The leaders of the Church of Jesus Christ of Latter-day Saints (LDS) aren't happy with this book. They have issued what reporter Bob Mims of The Salt Lake Tribune describes as "a clear, if muted, rebuke" of the Ostlings, even as they acknowledge that the authors made a sincere effort to be fair-minded and comprehensive in their portrait of Mormonism. As LDS authorities see things, the Ostlings have brought a "secular approach to a spiritual subject," resulting in what they consider an unbalanced account of Mormon realities.
We can only hope this does not discourage many Mormons from carefully reading this book. They will learn much about some things their leaders would rather not have discussed, especially in such chapters as "Mormons, Inc.," "The Power Pyramid," and "Dissenters and Exiles." However the LDS community responds to Mormon America, evangelicals should certainly put this book high on our list of "must read" literature.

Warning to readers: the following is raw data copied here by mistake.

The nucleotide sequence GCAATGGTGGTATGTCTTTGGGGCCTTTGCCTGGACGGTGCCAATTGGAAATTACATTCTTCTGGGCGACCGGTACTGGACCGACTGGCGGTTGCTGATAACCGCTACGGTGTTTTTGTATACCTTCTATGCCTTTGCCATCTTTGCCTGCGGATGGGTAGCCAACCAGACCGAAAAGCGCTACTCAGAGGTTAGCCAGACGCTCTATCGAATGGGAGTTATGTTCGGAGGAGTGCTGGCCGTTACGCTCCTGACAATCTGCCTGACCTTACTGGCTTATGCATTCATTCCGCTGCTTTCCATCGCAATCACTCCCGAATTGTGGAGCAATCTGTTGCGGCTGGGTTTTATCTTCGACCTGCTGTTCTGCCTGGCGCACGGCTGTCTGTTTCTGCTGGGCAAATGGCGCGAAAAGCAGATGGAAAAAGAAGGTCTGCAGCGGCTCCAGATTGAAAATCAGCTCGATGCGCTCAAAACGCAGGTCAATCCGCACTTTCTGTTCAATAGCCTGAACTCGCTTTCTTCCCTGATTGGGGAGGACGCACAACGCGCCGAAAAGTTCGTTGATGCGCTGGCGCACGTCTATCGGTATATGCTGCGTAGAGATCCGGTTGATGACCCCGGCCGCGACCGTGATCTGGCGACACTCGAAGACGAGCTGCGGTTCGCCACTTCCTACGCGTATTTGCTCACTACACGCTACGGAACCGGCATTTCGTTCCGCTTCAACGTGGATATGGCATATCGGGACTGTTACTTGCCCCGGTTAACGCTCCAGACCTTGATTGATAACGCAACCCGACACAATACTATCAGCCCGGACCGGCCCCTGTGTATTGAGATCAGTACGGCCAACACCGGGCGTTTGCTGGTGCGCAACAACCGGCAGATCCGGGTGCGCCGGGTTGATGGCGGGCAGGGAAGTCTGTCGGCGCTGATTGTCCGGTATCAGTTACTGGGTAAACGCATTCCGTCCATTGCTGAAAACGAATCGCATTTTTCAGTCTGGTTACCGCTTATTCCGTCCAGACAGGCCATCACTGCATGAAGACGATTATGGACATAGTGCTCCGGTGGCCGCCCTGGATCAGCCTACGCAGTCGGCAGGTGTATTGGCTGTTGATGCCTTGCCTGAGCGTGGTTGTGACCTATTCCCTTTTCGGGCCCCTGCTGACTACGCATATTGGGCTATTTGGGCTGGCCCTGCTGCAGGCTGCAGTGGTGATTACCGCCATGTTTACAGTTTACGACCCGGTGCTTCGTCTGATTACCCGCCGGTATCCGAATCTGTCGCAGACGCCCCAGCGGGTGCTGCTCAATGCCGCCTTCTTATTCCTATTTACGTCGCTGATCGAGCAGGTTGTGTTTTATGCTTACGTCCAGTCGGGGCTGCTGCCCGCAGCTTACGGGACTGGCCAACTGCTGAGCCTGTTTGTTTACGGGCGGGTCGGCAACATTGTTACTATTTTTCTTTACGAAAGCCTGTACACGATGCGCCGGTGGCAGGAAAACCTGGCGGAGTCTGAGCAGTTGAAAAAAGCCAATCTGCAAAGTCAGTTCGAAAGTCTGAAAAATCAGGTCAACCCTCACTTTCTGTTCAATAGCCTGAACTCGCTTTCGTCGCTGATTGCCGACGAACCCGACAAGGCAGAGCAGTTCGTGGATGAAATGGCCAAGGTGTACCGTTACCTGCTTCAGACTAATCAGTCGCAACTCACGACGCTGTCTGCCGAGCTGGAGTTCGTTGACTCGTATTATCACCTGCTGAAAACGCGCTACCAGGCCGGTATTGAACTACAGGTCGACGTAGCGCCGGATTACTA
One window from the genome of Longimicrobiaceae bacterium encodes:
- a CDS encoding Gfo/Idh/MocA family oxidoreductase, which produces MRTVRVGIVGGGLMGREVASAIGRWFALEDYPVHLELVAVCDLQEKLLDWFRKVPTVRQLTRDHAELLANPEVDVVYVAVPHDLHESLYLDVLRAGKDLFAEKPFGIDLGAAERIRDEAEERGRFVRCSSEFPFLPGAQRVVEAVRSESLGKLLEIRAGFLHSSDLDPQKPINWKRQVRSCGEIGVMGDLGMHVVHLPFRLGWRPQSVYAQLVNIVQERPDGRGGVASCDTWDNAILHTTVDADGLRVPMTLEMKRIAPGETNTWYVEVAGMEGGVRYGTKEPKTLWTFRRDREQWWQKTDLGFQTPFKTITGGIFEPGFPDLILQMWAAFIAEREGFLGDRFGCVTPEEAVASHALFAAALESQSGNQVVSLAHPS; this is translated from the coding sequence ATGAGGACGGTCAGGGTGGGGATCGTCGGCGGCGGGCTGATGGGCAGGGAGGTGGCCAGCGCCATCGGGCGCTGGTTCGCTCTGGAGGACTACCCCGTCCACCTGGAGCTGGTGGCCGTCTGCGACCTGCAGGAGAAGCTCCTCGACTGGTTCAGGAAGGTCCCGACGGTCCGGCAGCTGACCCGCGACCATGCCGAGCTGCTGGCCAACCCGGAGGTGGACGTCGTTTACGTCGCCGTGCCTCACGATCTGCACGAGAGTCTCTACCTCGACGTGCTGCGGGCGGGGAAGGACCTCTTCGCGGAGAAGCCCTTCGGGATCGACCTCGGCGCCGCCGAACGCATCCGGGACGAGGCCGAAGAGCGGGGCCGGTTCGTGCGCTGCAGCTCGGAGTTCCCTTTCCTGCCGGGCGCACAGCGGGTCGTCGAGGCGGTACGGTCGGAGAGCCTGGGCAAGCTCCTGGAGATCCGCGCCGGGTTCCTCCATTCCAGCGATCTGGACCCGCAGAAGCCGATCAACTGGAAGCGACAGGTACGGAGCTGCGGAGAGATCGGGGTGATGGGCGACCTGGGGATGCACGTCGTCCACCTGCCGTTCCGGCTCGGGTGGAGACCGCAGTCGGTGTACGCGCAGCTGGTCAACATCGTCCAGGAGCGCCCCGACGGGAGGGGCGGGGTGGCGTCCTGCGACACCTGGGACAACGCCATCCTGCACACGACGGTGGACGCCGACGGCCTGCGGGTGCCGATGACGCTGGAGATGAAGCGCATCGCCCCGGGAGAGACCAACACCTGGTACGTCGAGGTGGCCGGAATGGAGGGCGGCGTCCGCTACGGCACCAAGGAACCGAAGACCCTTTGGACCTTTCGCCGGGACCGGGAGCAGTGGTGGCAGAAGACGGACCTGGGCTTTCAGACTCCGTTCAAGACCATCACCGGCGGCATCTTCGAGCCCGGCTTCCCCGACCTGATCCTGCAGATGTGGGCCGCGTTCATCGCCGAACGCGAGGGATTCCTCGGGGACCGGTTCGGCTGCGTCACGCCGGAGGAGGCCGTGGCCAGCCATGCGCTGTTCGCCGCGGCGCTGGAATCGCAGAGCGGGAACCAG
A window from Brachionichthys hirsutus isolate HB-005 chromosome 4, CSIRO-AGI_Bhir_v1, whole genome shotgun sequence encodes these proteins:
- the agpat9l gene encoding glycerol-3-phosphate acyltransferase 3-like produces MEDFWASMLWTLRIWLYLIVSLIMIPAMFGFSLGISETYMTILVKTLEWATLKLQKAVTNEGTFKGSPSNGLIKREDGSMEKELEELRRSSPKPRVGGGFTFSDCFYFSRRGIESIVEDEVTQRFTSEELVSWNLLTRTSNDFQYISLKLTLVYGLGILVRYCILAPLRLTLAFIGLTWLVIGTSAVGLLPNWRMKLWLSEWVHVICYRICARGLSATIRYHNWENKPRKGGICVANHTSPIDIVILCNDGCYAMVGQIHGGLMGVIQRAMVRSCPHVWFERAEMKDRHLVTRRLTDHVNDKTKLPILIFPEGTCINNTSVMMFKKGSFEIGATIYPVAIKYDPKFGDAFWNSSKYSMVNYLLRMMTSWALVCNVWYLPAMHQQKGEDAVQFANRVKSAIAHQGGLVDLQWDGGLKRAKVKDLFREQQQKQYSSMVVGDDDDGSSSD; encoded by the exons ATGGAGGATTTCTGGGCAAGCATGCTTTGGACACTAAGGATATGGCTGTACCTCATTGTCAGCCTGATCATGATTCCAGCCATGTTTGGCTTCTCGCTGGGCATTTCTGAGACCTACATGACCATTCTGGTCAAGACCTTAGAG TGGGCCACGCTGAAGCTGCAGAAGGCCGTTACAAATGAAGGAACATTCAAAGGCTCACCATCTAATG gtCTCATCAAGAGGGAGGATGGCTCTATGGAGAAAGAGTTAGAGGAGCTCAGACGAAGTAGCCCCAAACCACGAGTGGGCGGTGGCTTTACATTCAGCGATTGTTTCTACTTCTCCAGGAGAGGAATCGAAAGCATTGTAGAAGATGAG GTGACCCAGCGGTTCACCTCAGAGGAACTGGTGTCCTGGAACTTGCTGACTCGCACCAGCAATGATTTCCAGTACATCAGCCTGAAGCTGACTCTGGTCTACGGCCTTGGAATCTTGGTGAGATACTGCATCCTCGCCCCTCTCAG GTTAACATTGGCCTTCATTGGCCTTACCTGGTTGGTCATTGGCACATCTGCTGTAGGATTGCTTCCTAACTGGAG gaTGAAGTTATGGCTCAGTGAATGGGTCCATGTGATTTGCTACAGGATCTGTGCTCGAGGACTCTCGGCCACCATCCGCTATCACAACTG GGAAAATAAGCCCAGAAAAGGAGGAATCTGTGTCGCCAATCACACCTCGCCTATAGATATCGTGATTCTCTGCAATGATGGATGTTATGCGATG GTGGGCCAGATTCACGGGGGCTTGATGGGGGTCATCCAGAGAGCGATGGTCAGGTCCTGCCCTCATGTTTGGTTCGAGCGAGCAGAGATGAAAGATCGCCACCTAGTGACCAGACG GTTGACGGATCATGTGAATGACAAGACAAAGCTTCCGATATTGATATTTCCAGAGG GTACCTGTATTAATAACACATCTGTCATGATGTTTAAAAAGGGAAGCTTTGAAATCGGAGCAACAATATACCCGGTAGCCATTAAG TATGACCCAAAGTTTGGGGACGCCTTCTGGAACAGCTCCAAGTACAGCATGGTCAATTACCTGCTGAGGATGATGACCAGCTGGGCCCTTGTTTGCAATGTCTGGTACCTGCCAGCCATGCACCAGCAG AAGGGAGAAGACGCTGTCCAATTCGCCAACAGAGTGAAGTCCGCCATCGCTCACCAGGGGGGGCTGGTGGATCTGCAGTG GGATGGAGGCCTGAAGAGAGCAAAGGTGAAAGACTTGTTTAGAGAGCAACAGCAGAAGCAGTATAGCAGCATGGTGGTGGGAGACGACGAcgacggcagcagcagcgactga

I wrote a cover blurb for the book after seeing the galleys because, despite the worries at Salt Lake City's Temple Square, it strikes me as a marvelously balanced study of one of the fastest- growing religions in the world (from about 1 million adherents in 1950 to nearly 11 million today).
Furthermore, as evangelical scholars of Mormonism Carl Mosser and Paul Owen have shown, evangelicals have a lot of catching up to do on current Mormon thought. The title of their essay from the fall 1998 issue of Trinity Journal sums it up: "Mormon Scholarship, Apologetics, and Evangelical Neglect: Losing the Battle and Not Knowing It?" The Ostlings' book is an excellent place to start to correct this pattern of neglect.
Evangelical assessments of Mormonism have typically utilized one or more of three strategies: ...1